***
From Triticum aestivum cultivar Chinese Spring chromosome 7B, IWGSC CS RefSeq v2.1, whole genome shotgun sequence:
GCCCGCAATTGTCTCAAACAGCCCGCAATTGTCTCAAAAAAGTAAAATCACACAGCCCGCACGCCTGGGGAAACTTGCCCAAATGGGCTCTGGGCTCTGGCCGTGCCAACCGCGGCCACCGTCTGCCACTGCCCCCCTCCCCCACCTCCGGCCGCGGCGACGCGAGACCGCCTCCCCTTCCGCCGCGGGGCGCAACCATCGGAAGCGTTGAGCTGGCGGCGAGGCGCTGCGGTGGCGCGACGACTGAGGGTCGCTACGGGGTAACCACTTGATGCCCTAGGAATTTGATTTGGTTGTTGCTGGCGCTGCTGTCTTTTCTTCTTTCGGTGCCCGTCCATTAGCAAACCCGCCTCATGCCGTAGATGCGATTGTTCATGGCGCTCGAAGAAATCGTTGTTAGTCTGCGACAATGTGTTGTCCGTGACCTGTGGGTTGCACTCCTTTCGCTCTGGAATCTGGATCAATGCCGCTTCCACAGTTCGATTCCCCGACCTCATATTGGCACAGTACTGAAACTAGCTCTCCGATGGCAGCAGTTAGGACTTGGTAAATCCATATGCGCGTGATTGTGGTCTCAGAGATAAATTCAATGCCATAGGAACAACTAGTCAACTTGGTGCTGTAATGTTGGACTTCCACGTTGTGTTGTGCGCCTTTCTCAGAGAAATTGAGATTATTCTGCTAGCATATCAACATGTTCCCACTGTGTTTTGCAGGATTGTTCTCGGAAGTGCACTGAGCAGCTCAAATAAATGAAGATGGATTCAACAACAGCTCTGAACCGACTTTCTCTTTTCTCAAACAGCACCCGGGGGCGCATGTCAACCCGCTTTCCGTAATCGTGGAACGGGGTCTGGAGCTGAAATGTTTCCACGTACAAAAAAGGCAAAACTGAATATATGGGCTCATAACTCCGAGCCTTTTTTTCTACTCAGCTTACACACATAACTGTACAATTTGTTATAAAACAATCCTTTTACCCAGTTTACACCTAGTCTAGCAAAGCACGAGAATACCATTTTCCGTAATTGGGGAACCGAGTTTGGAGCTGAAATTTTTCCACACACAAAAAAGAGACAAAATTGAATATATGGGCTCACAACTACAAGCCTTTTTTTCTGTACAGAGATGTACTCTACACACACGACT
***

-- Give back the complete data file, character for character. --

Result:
From Triticum aestivum cultivar Chinese Spring chromosome 7B, IWGSC CS RefSeq v2.1, whole genome shotgun sequence:
GCCCGCAATTGTCTCAAACAGCCCGCAATTGTCTCAAAAAAGTAAAATCACACAGCCCGCACGCCTGGGGAAACTTGCCCAAATGGGCTCTGGGCTCTGGCCGTGCCAACCGCGGCCACCGTCTGCCACTGCCCCCCTCCCCCACCTCCGGCCGCGGCGACGCGAGACCGCCTCCCCTTCCGCCGCGGGGCGCAACCATCGGAAGCGTTGAGCTGGCGGCGAGGCGCTGCGGTGGCGCGACGACTGAGGGTCGCTACGGGGTAACCACTTGATGCCCTAGGAATTTGATTTGGTTGTTGCTGGCGCTGCTGTCTTTTCTTCTTTCGGTGCCCGTCCATTAGCAAACCCGCCTCATGCCGTAGATGCGATTGTTCATGGCGCTCGAAGAAATCGTTGTTAGTCTGCGACAATGTGTTGTCCGTGACCTGTGGGTTGCACTCCTTTCGCTCTGGAATCTGGATCAATGCCGCTTCCACAGTTCGATTCCCCGACCTCATATTGGCACAGTACTGAAACTAGCTCTCCGATGGCAGCAGTTAGGACTTGGTAAATCCATATGCGCGTGATTGTGGTCTCAGAGATAAATTCAATGCCATAGGAACAACTAGTCAACTTGGTGCTGTAATGTTGGACTTCCACGTTGTGTTGTGCGCCTTTCTCAGAGAAATTGAGATTATTCTGCTAGCATATCAACATGTTCCCACTGTGTTTTGCAGGATTGTTCTCGGAAGTGCACTGAGCAGCTCAAATAAATGAAGATGGATTCAACAACAGCTCTGAACCGACTTTCTCTTTTCTCAAACAGCACCCGGGGGCGCATGTCAACCCGCTTTCCGTAATCGTGGAACGGGGTCTGGAGCTGAAATGTTTCCACGTACAAAAAAGGCAAAACTGAATATATGGGCTCATAACTCCGAGCCTTTTTTTCTACTCAGCTTACACACATAACTGTACAATTTGTTATAAAACAATCCTTTTACCCAGTTTACACCTAGTCTAGCAAAGCACGAGAATACCATTTTCCGTAATTGGGGAACCGAGTTTGGAGCTGAAATTTTTCCACACACAAAAAAGAGACAAAATTGAATATATGGGCTCACAACTACAAGCCTTTTTTTCTGTACAGAGATGTACTCTACACACACGACT